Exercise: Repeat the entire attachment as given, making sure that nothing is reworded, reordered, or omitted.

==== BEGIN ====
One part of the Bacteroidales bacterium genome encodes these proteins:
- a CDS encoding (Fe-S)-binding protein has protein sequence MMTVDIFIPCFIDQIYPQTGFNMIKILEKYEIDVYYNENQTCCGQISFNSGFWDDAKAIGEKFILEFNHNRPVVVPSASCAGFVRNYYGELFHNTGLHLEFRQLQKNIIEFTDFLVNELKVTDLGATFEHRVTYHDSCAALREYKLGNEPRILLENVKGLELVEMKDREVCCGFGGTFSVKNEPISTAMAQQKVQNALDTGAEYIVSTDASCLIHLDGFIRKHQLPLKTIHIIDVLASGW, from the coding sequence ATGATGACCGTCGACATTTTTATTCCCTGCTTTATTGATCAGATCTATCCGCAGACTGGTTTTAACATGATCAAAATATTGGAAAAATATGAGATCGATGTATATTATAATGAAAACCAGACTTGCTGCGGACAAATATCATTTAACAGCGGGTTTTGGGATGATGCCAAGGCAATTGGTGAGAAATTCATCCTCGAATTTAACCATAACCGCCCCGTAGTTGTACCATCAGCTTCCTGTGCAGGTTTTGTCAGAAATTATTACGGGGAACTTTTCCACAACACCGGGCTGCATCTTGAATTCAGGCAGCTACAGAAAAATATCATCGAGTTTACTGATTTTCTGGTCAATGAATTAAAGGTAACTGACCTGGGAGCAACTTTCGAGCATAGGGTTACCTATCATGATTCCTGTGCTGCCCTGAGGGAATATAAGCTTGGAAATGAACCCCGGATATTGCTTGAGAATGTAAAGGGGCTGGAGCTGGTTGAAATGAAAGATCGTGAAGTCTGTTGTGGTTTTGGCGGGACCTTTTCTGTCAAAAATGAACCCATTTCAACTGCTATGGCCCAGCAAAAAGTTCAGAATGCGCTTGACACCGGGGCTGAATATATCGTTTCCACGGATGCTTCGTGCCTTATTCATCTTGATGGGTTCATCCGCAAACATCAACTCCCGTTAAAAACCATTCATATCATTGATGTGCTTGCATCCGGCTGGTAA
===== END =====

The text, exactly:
One part of the Bacteroidales bacterium genome encodes these proteins:
- a CDS encoding (Fe-S)-binding protein has protein sequence MMTVDIFIPCFIDQIYPQTGFNMIKILEKYEIDVYYNENQTCCGQISFNSGFWDDAKAIGEKFILEFNHNRPVVVPSASCAGFVRNYYGELFHNTGLHLEFRQLQKNIIEFTDFLVNELKVTDLGATFEHRVTYHDSCAALREYKLGNEPRILLENVKGLELVEMKDREVCCGFGGTFSVKNEPISTAMAQQKVQNALDTGAEYIVSTDASCLIHLDGFIRKHQLPLKTIHIIDVLASGW, from the coding sequence ATGATGACCGTCGACATTTTTATTCCCTGCTTTATTGATCAGATCTATCCGCAGACTGGTTTTAACATGATCAAAATATTGGAAAAATATGAGATCGATGTATATTATAATGAAAACCAGACTTGCTGCGGACAAATATCATTTAACAGCGGGTTTTGGGATGATGCCAAGGCAATTGGTGAGAAATTCATCCTCGAATTTAACCATAACCGCCCCGTAGTTGTACCATCAGCTTCCTGTGCAGGTTTTGTCAGAAATTATTACGGGGAACTTTTCCACAACACCGGGCTGCATCTTGAATTCAGGCAGCTACAGAAAAATATCATCGAGTTTACTGATTTTCTGGTCAATGAATTAAAGGTAACTGACCTGGGAGCAACTTTCGAGCATAGGGTTACCTATCATGATTCCTGTGCTGCCCTGAGGGAATATAAGCTTGGAAATGAACCCCGGATATTGCTTGAGAATGTAAAGGGGCTGGAGCTGGTTGAAATGAAAGATCGTGAAGTCTGTTGTGGTTTTGGCGGGACCTTTTCTGTCAAAAATGAACCCATTTCAACTGCTATGGCCCAGCAAAAAGTTCAGAATGCGCTTGACACCGGGGCTGAATATATCGTTTCCACGGATGCTTCGTGCCTTATTCATCTTGATGGGTTCATCCGCAAACATCAACTCCCGTTAAAAACCATTCATATCATTGATGTGCTTGCATCCGGCTGGTAA